It’s appropriate that the red, the color of passion and anger, represents the
female male slice of the pie in latest set of charts created by VIDA: Women in Literary Arts.* The infographics reveal an ugly, unchanging truth: in 2011, the number of articles published by women in top thought-leader magazines was significantly less than the number of articles published by men.
For those unfamiliar with “The Count,” as VIDA calls it, the numbers are shocking. At The Atlantic, women wrote 64 articles in 2011, while men wrote 184. The overall percentage of female bylines dropped 1.5 percent from last year, when the numbers were 52 to 158.
At The New Yorker, whose byline disparity was covered by CJR in 2005, men wrote 449 articles in 2010, while women wrote 163—or 26.63 percent of the total. In 2011, that percentage slid to 26.44 percent. At Harper’s, the number fell to 16.66 percent from 21 percent. Female bylines in the New York Review of Books comprised a mere 12.5 percent of the total in 2011, down from 14.6 percent in 2010. Women’s bylines in the London Review of Books dropped to 13.88 percent from 17.74 percent in 2010. The Boston Review also slipped from 34.96 percent to 31.41 percent. Even progressive magazines like The Nation aren’t gender-equal; in 2011, just 28.71 percent of Nation articles were written by women.*
Though a few outlets, like the New York Times Book Review and The New Republic, increased their female bylines, to 34.42 percent and 20.16 percent respectively, overall, in the past year, we’ve crawled backwards.
This is the second year that VIDA, a nonprofit group dedicated to promoting female writers, has researched and compiled information on bylines by gender. Last year, after its’ debut, “The Count” triggered a hailstorm of commentary, both on and off the web. Some blamed institutional sexism; others suggested that women simply needed to stop whining and start submitting more articles.
“The truth is, these numbers don’t lie,” VIDA member Amy King wrote in the original blog post last February. “It’s time to begin asking why the 2010 numbers don’t reflect those facts with any equity.” Hundreds of comments piled up beneath her post; mostly pingbacks from outlets ranging from Forbes to Ms. Magazine.
Elissa Straus, of The Sisterhood blog, took editors to task for the gruesome disparity. Strauss wrote to editors at The New Yorker, The New Republic, The New York Review of Books, Harper’s, and The Atlantic. All responded, except for The Atlantic. “It’s certainly been a concern for a long time among the editors here,” David Remnick told her. “But we’ve got to do better — it’s as simple and as stark as that.” Harper’s editor Ellen Rosenbush told Strauss that she tried to have at least one female writer in every issue. Editor Robert Silvers rattled off a list of women who had written for the New York Review of Books without mentioning his publication’s glaring gender discrepancy. The only editor to offer a thoughtful, in-depth response was Jonathan Chait of The New Republic, who ultimately chalked the inequity up to socialization.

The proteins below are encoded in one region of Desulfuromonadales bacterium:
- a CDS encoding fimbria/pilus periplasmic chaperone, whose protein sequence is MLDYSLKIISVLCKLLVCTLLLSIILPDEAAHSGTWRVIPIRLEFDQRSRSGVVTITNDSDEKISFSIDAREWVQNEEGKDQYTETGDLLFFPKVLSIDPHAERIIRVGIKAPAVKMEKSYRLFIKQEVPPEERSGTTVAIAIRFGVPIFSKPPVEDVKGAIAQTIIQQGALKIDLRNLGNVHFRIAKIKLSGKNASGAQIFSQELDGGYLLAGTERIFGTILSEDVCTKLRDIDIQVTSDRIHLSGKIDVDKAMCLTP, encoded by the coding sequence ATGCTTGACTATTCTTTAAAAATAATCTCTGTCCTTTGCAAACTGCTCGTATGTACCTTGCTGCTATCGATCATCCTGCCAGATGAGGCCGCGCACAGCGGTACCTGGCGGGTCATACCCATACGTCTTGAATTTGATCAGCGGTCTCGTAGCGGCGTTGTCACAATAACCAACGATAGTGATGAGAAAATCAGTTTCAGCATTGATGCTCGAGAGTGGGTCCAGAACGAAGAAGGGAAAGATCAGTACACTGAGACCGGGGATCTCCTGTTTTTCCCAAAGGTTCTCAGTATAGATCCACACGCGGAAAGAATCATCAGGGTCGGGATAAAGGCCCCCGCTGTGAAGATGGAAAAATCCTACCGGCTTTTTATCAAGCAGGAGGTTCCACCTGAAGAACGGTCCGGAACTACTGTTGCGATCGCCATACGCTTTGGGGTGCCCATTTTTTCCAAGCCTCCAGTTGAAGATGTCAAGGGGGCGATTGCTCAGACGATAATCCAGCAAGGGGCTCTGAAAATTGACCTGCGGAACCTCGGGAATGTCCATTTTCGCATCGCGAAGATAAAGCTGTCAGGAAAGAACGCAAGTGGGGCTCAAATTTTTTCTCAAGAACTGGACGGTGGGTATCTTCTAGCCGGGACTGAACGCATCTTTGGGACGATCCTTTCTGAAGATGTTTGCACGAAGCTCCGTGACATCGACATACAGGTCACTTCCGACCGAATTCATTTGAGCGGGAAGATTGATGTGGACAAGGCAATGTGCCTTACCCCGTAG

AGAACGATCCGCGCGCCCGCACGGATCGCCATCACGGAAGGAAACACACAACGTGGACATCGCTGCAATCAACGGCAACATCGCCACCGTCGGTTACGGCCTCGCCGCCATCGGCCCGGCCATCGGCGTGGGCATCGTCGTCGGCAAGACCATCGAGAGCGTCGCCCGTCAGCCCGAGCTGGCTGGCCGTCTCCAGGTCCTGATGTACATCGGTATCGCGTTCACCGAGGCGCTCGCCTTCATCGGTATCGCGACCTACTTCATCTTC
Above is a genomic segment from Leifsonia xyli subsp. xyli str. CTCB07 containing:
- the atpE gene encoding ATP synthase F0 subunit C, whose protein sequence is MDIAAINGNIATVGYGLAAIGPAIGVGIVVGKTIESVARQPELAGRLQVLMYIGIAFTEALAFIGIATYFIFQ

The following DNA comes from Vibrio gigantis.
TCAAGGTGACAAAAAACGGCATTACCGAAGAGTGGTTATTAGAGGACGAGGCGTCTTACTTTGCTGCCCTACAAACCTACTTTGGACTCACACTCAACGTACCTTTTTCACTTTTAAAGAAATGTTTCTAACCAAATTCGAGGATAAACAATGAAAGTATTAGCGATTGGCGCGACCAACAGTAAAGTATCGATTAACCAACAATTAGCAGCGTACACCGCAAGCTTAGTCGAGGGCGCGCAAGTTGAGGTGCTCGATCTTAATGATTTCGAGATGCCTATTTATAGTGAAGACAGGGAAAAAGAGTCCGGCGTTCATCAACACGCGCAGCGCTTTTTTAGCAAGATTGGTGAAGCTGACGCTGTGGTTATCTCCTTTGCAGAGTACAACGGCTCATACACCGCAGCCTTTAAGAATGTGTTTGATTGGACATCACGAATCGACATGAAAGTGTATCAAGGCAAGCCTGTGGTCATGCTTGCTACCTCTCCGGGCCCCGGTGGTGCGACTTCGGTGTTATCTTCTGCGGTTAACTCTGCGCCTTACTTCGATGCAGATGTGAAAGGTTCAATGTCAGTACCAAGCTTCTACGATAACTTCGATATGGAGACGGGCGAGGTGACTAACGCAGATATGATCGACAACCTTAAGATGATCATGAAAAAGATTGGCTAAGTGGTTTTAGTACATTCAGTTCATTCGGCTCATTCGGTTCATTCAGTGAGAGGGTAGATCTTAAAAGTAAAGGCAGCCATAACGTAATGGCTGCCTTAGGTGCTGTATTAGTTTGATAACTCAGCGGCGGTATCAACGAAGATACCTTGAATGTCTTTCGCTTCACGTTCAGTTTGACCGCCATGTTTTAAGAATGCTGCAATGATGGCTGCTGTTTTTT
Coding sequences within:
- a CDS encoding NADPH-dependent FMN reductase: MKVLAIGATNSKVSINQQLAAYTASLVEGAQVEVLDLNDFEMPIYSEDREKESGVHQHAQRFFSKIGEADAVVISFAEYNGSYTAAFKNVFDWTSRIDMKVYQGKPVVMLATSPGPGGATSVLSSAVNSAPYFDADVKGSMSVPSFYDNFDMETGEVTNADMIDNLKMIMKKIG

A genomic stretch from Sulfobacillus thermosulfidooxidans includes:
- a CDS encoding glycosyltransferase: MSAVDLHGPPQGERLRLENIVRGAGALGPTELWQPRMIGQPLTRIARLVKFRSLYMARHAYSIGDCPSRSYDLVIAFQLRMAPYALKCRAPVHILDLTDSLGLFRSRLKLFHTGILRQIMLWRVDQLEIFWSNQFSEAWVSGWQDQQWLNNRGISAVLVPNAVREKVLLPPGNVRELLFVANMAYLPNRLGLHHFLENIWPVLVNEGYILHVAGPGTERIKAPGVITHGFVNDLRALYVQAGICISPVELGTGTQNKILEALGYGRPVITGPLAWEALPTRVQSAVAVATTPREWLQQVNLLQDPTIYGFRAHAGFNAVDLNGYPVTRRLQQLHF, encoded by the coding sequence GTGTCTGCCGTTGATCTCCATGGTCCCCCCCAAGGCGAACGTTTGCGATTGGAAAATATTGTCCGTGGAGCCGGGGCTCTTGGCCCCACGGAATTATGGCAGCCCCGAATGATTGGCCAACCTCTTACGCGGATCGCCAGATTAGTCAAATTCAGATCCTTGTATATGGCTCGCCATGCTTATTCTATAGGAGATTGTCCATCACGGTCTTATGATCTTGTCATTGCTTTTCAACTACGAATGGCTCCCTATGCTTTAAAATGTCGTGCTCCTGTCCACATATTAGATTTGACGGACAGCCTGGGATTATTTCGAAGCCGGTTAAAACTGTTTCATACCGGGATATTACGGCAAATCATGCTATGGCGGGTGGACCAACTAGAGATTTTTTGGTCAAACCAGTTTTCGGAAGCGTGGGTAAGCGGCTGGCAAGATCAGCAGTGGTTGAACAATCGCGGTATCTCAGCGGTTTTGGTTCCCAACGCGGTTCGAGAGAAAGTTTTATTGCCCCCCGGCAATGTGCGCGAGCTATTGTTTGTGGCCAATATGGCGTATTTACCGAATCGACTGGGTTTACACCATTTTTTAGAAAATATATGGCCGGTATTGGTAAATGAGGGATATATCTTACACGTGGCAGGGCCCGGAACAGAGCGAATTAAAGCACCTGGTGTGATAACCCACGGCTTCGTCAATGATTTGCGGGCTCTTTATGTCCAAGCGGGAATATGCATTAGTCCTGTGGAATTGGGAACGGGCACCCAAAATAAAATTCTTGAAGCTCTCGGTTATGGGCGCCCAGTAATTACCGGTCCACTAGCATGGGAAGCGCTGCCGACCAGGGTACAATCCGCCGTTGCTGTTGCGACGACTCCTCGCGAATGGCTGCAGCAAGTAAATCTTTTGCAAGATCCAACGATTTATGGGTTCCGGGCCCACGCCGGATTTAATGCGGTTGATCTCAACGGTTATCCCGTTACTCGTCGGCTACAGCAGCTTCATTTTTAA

Last week, VIDA released a statement in tandem with their findings for 2011. “ The publication numbers don’t look markedly different than last year’s,” they noted, couching their grim findings in apologetic-sounding optimism. VIDA said they believe “things are in the process of changing for the better.”
Are they really?
Since 2009, the Byline Blog, a part of the Op-Ed Project, has kept a “running tally” of the ratio of women in outlets including The Washington Post, The Wall Street Journal, The New York Times and more. Their findings are similarly dismal.
Over at The American Prospect online, columnist E.J. Graff decried the fact that “time isn’t making significant changes,” and challenged women to stop talking and start doing. Ann Friedman, editor of Good magazine, began a popular Tumblr called Lady Journos. A few days ago, Friedman followed up on her 2006 article “The Byline Gender Gap” with a blog called “Promote Women: Use Your Network to Solve the Gender Gap.” It concluded with actionable bullet points.
“I first wrote about this issue in my column’s early days, like 14 or 15 years ago!” Nation writer Katha Pollitt told me via e-mail, after I asked women from the organization Journalism and Women Symposium (JAWS) to chime in. After last year’s VIDA charts came out, Pollitt published a piece in Slate assigning blame to both editors and the general lack of participation from men in conversations about byline equity.
“If you really want more women writers, get more women editors,” she wrote. “The phone works both ways, after all
It’s naive to think that the fact that most top editors are men isn’t part of the story.”
With the gender gap sustaining its staggering girth, one can only imagine how wide the chasm is when it comes to racial equity in bylines. Who’s going to compile those figures?
I’d bet it won’t be the white male editors who currently sit at the top of the media food chain. Better luck next year, ladies.
For further reading:
Journalism and Women Symposium (JAWS): http://www.jaws.org
Women, Action, and the Media (WAM): http://www.womenactionmedia.org
The Applied Research Center: http:// www.arc.org
*Example of calculations:
London Review of Books, 30 to 186 in 2011 (total 216 for total of 13.88 percent female); 74 to 343 in 2010 (total 417 for 17.74 percent female).
Granta, 34 women, 30 men in 2011 (53.12 percent); 26 to 49 in 2010 (34.66 percent).
Boston Review, 60 to 131 in 2011 (191, 31.41 percent); 93 to 173 in 2010 (total 266, 34.96 percent).
The Nation, 118 to 293 in 2011; 411 total or 28.71 percent for 2011 (no 2010 data).
Correction: This piece originally reported that, in the most recent set of pie charts released by VIDA, the color red denoted the number of female bylines that appeared in major magazines last year. In fact, red is used to denote male bylines. The relevant sentence has been corrected. CJR regrets the error.